President Barack Obama hit the campaign trail for one of the newest members of his party today, Pennsylvania Senator Arlen Specter. The 79-year old senator switched parties last April, after 44 years in office as a Republican. His new affiliation may have won him the favor of the president, but it’s also set him up for a very tough re-election battle in Pennsylvania.
In twin events in Philadelphia this afternoon, the president helped Specter get “within striking distance” of his $2.5 million fundraising goal, according to the senator’s press secretary Kate Kelly.
Obama had already delivered two speeches by the time he reached Philadelphia – the first to autoworkers at the Lordstown General Motors Plant focusing on the economy, the second pushing health care reform at the AFL-CIO convention in Pittsburgh.
Specter’s first fundraising event was a rally, where tickets sold for between $1000 and $4,800.
In a large ballroom, Mr. Obama reiterated much of what he said earlier about health care reform, with nods to the Senator peppered in. The President hailed Sen. Specter as a politician who followed his convictions over political expediency
“Arlen is not someone who came to Washington to fight for a particular ideology. He came to fight for the working men and women of Pennsylvania. And he has a long and successful record of doing just that,” the president said.
He praised Specter for casting the deciding vote in favor of the Recovery Act.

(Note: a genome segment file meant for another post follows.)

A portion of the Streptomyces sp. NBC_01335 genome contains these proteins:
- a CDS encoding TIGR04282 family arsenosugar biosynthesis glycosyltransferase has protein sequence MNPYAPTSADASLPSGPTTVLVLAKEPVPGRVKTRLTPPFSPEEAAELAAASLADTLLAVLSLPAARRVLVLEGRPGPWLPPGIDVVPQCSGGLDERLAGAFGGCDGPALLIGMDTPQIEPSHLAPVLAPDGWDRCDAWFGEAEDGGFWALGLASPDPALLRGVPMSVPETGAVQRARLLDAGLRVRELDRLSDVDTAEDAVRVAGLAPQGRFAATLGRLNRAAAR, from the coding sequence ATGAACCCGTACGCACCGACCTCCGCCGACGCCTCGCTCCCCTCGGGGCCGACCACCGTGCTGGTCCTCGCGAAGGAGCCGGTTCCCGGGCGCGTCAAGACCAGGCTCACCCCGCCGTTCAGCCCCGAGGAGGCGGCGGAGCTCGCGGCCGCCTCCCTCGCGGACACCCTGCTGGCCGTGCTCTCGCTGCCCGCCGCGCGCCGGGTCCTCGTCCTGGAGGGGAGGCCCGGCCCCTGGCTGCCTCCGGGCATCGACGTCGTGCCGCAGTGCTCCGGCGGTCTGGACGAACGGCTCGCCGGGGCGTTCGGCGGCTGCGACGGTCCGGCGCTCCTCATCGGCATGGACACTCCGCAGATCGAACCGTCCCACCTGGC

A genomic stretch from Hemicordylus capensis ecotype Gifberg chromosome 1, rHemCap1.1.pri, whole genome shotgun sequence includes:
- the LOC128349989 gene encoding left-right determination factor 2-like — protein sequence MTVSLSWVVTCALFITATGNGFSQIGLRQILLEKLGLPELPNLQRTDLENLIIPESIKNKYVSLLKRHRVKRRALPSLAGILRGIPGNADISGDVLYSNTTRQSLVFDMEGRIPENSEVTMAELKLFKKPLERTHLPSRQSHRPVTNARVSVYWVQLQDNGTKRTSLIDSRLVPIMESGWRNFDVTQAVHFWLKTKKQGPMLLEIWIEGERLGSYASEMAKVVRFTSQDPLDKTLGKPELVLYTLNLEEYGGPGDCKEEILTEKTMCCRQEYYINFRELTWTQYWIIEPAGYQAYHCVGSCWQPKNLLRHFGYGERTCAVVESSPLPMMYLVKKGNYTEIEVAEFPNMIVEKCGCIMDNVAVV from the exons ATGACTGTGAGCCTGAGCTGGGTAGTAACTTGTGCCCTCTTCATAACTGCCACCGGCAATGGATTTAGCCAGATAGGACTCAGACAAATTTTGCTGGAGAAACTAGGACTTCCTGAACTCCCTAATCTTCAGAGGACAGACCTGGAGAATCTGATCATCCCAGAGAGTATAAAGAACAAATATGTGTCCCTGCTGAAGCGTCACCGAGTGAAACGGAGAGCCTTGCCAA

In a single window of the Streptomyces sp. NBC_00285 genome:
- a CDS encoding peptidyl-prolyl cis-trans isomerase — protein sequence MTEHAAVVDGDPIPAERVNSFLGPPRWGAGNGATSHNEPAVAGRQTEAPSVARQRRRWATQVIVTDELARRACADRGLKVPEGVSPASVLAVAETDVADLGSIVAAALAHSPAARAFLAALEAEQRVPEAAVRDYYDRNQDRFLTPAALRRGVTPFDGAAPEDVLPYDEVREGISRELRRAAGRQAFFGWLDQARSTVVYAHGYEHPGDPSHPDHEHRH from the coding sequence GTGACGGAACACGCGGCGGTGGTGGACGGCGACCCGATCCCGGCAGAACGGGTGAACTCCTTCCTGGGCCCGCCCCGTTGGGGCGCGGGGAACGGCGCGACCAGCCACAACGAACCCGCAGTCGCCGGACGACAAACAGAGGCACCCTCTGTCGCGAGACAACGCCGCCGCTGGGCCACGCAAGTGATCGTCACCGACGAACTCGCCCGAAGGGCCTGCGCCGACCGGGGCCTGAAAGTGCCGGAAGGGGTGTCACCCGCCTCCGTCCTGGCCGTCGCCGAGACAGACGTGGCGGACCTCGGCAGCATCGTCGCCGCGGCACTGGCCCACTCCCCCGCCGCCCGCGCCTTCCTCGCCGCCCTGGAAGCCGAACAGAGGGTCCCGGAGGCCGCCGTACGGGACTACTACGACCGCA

“At the time, this was not an easy vote for Arlen to take. You can imagine the pressure he was under from the other side. But Arlen knew that it was more important to answer to the people who sent him to Washington than to the party he belonged to. That's why you should send him back to Washington for six more years -- because you know he's going to fight for you regardless of what the politics are,” the president said.
The president ended the rally saying that Specter was “a great senator when he was a Republican; he's going to be a even better senator now that he's a Democrat.”
The next event was more exclusive. Donors dined on shrimp and were able to have their photograph taken with the President, before he delivered a much shorter, similar speech to a room of 13 tables, with just ten seats each.
“Because Arlen, we were able to get the recovery package passed. Because the recovery package passed, this economy has been able to pull itself from the brink," he said, “We are not out of the woods, but we have pulled back from the abyss."